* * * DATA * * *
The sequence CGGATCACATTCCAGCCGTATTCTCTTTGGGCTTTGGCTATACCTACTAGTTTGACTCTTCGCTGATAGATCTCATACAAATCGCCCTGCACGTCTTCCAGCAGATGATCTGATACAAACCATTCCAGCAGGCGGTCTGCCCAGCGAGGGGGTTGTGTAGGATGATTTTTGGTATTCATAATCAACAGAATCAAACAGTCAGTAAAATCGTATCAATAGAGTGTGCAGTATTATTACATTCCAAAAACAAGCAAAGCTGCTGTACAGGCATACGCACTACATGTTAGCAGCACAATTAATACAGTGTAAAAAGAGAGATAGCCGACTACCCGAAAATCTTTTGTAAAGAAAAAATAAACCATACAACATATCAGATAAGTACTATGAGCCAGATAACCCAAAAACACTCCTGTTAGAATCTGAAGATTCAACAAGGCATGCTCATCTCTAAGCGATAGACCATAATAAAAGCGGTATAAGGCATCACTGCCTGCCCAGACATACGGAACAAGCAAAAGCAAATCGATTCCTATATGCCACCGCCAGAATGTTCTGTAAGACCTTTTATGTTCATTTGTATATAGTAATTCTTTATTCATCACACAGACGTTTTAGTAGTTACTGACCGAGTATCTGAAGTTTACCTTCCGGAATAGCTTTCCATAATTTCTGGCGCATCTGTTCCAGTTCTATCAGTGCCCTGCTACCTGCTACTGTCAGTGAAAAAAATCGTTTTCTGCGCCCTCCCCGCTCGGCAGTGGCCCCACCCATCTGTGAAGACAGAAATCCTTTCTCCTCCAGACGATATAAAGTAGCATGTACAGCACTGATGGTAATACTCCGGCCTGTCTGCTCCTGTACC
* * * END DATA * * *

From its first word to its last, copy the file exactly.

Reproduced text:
The sequence CGGATCACATTCCAGCCGTATTCTCTTTGGGCTTTGGCTATACCTACTAGTTTGACTCTTCGCTGATAGATCTCATACAAATCGCCCTGCACGTCTTCCAGCAGATGATCTGATACAAACCATTCCAGCAGGCGGTCTGCCCAGCGAGGGGGTTGTGTAGGATGATTTTTGGTATTCATAATCAACAGAATCAAACAGTCAGTAAAATCGTATCAATAGAGTGTGCAGTATTATTACATTCCAAAAACAAGCAAAGCTGCTGTACAGGCATACGCACTACATGTTAGCAGCACAATTAATACAGTGTAAAAAGAGAGATAGCCGACTACCCGAAAATCTTTTGTAAAGAAAAAATAAACCATACAACATATCAGATAAGTACTATGAGCCAGATAACCCAAAAACACTCCTGTTAGAATCTGAAGATTCAACAAGGCATGCTCATCTCTAAGCGATAGACCATAATAAAAGCGGTATAAGGCATCACTGCCTGCCCAGACATACGGAACAAGCAAAAGCAAATCGATTCCTATATGCCACCGCCAGAATGTTCTGTAAGACCTTTTATGTTCATTTGTATATAGTAATTCTTTATTCATCACACAGACGTTTTAGTAGTTACTGACCGAGTATCTGAAGTTTACCTTCCGGAATAGCTTTCCATAATTTCTGGCGCATCTGTTCCAGTTCTATCAGTGCCCTGCTACCTGCTACTGTCAGTGAAAAAAATCGTTTTCTGCGCCCTCCCCGCTCGGCAGTGGCCCCACCCATCTGTGAAGACAGAAATCCTTTCTCCTCCAGACGATATAAAGTAGCATGTACAGCACTGATGGTAATACTCCGGCCTGTCTGCTCCTGTACC